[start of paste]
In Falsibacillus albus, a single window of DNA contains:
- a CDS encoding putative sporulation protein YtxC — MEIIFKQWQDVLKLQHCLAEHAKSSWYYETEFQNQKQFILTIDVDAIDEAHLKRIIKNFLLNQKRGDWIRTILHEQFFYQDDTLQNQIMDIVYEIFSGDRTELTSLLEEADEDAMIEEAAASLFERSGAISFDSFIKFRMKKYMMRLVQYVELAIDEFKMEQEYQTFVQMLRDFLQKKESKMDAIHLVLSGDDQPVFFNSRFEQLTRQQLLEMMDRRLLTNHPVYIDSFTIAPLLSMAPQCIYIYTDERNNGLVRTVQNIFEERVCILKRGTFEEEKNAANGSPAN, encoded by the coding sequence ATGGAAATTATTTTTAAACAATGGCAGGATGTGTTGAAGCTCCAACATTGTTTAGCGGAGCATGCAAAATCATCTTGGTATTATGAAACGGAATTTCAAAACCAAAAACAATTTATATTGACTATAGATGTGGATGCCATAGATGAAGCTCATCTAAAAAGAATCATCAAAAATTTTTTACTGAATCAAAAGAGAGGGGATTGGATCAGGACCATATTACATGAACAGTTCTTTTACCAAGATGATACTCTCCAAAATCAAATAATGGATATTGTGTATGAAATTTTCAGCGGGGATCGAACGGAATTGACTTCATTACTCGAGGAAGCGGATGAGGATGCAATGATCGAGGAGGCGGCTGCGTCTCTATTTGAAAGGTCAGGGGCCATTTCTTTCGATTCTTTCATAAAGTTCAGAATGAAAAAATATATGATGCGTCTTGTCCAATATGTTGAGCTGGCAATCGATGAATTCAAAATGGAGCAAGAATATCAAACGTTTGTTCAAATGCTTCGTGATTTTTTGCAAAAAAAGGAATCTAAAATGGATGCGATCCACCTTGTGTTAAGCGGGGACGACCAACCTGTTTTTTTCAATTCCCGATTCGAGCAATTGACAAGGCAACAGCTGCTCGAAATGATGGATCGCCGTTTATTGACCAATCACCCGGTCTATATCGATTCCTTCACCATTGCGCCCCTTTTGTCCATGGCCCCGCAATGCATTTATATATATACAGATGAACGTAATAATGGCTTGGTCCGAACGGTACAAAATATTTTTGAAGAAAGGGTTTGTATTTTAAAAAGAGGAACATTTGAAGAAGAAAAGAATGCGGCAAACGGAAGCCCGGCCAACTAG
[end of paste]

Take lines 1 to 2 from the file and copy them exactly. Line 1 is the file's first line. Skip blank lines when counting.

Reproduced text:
In Falsibacillus albus, a single window of DNA contains:
- a CDS encoding putative sporulation protein YtxC — MEIIFKQWQDVLKLQHCLAEHAKSSWYYETEFQNQKQFILTIDVDAIDEAHLKRIIKNFLLNQKRGDWIRTILHEQFFYQDDTLQNQIMDIVYEIFSGDRTELTSLLEEADEDAMIEEAAASLFERSGAISFDSFIKFRMKKYMMRLVQYVELAIDEFKMEQEYQTFVQMLRDFLQKKESKMDAIHLVLSGDDQPVFFNSRFEQLTRQQLLEMMDRRLLTNHPVYIDSFTIAPLLSMAPQCIYIYTDERNNGLVRTVQNIFEERVCILKRGTFEEEKNAANGSPAN, encoded by the coding sequence ATGGAAATTATTTTTAAACAATGGCAGGATGTGTTGAAGCTCCAACATTGTTTAGCGGAGCATGCAAAATCATCTTGGTATTATGAAACGGAATTTCAAAACCAAAAACAATTTATATTGACTATAGATGTGGATGCCATAGATGAAGCTCATCTAAAAAGAATCATCAAAAATTTTTTACTGAATCAAAAGAGAGGGGATTGGATCAGGACCATATTACATGAACAGTTCTTTTACCAAGATGATACTCTCCAAAATCAAATAATGGATATTGTGTATGAAATTTTCAGCGGGGATCGAACGGAATTGACTTCATTACTCGAGGAAGCGGATGAGGATGCAATGATCGAGGAGGCGGCTGCGTCTCTATTTGAAAGGTCAGGGGCCATTTCTTTCGATTCTTTCATAAAGTTCAGAATGAAAAAATATATGATGCGTCTTGTCCAATATGTTGAGCTGGCAATCGATGAATTCAAAATGGAGCAAGAATATCAAACGTTTGTTCAAATGCTTCGTGATTTTTTGCAAAAAAAGGAATCTAAAATGGATGCGATCCACCTTGTGTTAAGCGGGGACGACCAACCTGTTTTTTTCAATTCCCGATTCGAGCAATTGACAAGGCAACAGCTGCTCGAAATGATGGATCGCCGTTTATTGACCAATCACCCGGTCTATATCGATTCCTTCACCATTGCGCCCCTTTTGTCCATGGCCCCGCAATGCATTTATATATATACAGATGAACGTAATAATGGCTTGGTCCGAACGGTACAAAATATTTTTGAAGAAAGGGTTTGTATTTTAAAAAGAGGAACATTTGAAGAAGAAAAGAATGCGGCAAACGGAAGCCCGGCCAACTAG